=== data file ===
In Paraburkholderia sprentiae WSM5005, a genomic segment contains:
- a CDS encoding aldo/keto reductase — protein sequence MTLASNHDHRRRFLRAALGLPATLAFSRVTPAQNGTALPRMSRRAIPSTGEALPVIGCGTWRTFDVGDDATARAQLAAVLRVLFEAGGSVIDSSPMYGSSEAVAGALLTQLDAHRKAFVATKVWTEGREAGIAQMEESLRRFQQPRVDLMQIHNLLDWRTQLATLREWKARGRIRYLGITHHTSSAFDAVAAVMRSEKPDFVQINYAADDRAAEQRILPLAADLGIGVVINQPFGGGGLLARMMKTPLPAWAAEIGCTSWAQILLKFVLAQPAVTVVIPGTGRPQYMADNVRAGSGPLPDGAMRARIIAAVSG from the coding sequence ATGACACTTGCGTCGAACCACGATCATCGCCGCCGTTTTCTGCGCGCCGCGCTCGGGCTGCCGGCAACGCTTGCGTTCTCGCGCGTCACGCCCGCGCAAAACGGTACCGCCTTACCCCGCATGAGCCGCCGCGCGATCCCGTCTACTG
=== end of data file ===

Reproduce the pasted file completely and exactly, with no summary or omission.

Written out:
In Paraburkholderia sprentiae WSM5005, a genomic segment contains:
- a CDS encoding aldo/keto reductase — protein sequence MTLASNHDHRRRFLRAALGLPATLAFSRVTPAQNGTALPRMSRRAIPSTGEALPVIGCGTWRTFDVGDDATARAQLAAVLRVLFEAGGSVIDSSPMYGSSEAVAGALLTQLDAHRKAFVATKVWTEGREAGIAQMEESLRRFQQPRVDLMQIHNLLDWRTQLATLREWKARGRIRYLGITHHTSSAFDAVAAVMRSEKPDFVQINYAADDRAAEQRILPLAADLGIGVVINQPFGGGGLLARMMKTPLPAWAAEIGCTSWAQILLKFVLAQPAVTVVIPGTGRPQYMADNVRAGSGPLPDGAMRARIIAAVSG from the coding sequence ATGACACTTGCGTCGAACCACGATCATCGCCGCCGTTTTCTGCGCGCCGCGCTCGGGCTGCCGGCAACGCTTGCGTTCTCGCGCGTCACGCCCGCGCAAAACGGTACCGCCTTACCCCGCATGAGCCGCCGCGCGATCCCGTCTACTG